Vitalizing Movements Conference
CALL FOR PAPERS
January 31 – February 2, 2014
Carleton University, Ottawa
Issues of health and vitality have been frequently taken up as objects of contestation. This common thread can be seen running through past and current struggles, among them: labour unions’ efforts for a safe and healthy workplace; the push for reproductive rights by second-wave feminists; the rise of the movement for people with disabilities; and contemporary struggles of Indigenous peoples to defend their traditional territories.This three-day conference intends to explore the place of bodies and environments in both historical and contemporary social movements from an interdisciplinary perspective. Specifically, we ask: How have movements been able to challenge, appropriate, and reframe popular conceptions of life and death — illness and ability?
We welcome submissions from graduate students that both reflect and interrogate the manner in which issues of health and vitality are taken up in both historical and contemporary social movements. The following themes may serve to orient contributions:
- Fighting stigmatization: reconceptualising illness through direct action
- The role of movements in reframing the relationship between ability and the built environment
- Gendered bodies, sexuality and the politics of reproduction
- Community struggles around industrial pollution, waste and environmental health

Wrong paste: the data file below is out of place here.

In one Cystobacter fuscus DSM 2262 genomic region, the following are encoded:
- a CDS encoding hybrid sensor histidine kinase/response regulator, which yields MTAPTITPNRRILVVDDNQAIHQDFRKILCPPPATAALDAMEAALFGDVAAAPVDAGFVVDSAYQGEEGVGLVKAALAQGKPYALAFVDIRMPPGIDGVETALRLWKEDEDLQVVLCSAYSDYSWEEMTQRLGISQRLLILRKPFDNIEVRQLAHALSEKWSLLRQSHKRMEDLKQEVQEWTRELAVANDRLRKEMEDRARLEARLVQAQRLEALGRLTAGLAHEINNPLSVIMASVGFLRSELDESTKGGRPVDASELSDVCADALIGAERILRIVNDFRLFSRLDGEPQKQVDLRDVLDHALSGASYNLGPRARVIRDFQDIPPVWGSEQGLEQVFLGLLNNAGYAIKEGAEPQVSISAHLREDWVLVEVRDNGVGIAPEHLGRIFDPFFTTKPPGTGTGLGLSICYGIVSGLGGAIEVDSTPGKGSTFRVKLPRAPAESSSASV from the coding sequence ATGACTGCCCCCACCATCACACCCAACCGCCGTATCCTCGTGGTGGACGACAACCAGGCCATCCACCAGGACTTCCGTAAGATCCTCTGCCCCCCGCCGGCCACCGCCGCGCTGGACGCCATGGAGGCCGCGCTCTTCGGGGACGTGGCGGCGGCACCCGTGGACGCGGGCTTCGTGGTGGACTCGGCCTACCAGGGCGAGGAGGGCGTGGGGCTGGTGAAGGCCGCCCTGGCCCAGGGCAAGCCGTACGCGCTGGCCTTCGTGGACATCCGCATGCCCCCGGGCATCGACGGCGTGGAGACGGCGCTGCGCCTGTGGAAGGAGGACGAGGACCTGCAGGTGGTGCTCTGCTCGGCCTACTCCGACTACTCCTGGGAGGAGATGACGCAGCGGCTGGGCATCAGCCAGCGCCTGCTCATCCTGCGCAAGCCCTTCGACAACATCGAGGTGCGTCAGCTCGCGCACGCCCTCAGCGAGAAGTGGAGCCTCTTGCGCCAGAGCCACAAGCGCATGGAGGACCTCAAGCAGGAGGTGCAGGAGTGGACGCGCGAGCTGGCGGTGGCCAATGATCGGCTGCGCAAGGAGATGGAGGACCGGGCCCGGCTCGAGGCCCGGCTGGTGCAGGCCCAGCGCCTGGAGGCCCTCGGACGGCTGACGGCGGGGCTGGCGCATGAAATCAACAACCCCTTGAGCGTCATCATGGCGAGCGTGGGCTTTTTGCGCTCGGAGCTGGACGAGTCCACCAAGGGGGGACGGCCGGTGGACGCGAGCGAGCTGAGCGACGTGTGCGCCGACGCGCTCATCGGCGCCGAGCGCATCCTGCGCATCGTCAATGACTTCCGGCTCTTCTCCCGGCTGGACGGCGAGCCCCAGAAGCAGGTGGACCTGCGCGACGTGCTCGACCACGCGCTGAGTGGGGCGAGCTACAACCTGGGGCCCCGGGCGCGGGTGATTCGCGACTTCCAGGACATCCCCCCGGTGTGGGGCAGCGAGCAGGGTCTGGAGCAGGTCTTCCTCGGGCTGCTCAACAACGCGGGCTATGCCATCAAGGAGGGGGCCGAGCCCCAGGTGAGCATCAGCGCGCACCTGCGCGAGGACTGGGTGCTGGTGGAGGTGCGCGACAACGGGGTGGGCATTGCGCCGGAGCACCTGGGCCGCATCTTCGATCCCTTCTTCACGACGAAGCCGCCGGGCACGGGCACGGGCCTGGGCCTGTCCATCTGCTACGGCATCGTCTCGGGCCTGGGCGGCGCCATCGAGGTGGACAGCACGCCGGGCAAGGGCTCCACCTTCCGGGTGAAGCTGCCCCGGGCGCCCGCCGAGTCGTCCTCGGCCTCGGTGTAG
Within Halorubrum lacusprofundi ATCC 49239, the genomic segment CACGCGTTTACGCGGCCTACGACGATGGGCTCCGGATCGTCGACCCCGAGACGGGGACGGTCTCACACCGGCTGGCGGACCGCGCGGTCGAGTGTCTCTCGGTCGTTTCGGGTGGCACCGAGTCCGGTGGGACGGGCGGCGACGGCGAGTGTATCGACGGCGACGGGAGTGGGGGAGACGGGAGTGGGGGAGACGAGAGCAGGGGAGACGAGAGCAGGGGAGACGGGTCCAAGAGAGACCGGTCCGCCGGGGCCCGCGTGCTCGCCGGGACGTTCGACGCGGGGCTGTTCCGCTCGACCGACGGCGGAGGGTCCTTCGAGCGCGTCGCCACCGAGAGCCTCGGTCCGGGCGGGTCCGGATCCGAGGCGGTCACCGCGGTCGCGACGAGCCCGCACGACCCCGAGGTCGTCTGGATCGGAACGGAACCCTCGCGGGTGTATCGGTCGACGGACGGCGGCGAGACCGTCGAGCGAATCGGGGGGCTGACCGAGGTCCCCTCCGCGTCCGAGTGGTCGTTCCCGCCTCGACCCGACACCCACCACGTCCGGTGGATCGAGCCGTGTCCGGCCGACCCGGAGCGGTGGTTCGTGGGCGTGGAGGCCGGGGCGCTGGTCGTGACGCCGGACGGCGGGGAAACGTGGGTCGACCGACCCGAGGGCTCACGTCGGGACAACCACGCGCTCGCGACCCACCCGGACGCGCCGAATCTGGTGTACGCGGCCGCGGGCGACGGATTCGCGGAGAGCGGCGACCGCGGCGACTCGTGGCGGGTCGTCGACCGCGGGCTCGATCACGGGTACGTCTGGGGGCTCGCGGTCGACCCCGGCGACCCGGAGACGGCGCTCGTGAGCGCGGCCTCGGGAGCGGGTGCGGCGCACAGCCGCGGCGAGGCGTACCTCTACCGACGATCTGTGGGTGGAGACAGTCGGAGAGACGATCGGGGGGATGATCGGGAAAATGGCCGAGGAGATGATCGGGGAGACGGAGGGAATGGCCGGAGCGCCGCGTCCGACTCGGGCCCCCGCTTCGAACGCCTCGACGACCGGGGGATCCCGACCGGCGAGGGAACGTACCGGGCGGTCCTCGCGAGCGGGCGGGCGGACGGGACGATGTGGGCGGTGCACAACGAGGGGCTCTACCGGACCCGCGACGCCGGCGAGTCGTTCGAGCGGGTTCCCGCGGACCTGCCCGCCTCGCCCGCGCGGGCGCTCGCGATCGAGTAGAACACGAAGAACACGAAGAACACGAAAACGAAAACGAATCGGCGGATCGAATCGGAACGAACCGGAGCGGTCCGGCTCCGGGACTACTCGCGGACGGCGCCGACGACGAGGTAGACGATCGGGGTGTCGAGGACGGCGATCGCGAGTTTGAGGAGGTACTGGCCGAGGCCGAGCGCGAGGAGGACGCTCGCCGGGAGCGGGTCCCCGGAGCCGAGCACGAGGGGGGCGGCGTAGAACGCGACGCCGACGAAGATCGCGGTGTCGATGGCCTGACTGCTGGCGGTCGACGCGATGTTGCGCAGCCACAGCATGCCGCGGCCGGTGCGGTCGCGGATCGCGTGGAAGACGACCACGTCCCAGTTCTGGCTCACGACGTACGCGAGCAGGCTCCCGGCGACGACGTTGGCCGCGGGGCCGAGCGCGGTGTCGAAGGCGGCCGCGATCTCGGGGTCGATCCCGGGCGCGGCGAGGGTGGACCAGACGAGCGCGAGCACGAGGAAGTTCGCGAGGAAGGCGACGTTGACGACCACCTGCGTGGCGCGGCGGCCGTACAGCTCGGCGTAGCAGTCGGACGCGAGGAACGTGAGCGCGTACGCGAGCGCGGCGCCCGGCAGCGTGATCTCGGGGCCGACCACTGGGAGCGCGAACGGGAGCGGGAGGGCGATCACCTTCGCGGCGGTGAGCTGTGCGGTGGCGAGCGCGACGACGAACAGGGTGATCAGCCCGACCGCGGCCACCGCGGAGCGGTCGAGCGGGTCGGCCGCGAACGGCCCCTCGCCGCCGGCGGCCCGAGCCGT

- The rise of the labour movement and the push for a safe and healthy workplace
- Neoliberalism, self-care, and therapeutic governance
Sarah Schulman – This acclaimed author and activist will speak on the history of AIDS activism in New York City drawing from her recent book, The Gentrification of the Mind.
Professor Gary Kinsman – Prof. Kinsman will speak to his research on the history of AIDS activism in Canada. This research is part of a major SSHRC project that is currently being undertaken between Carleton and Laurentian universities.
The conference will consist of two sections:
- The first section will include a series of panel discussions that address the role of social movements, past and present, in redefining both official and popular understandings of health and vitality. We welcome individual submissions as well as panel proposals. For individual papers, please send an abstract of no more than 250 words. For panel proposals, send a 100 word panel abstract along with paper abstracts of up to 250 words. We appreciate your suggestions about which of the above themes your paper might suit. We also welcome papers beyond these themes.
- The second section will consist of a closed workshop on indexing methods in historical research on AIDS activism. The aim here will be to establish common research methods that enable the comparison of struggles in communities across North America. To apply for this workshop, please send a CV and a one-page written letter explaining your motivation for participating.
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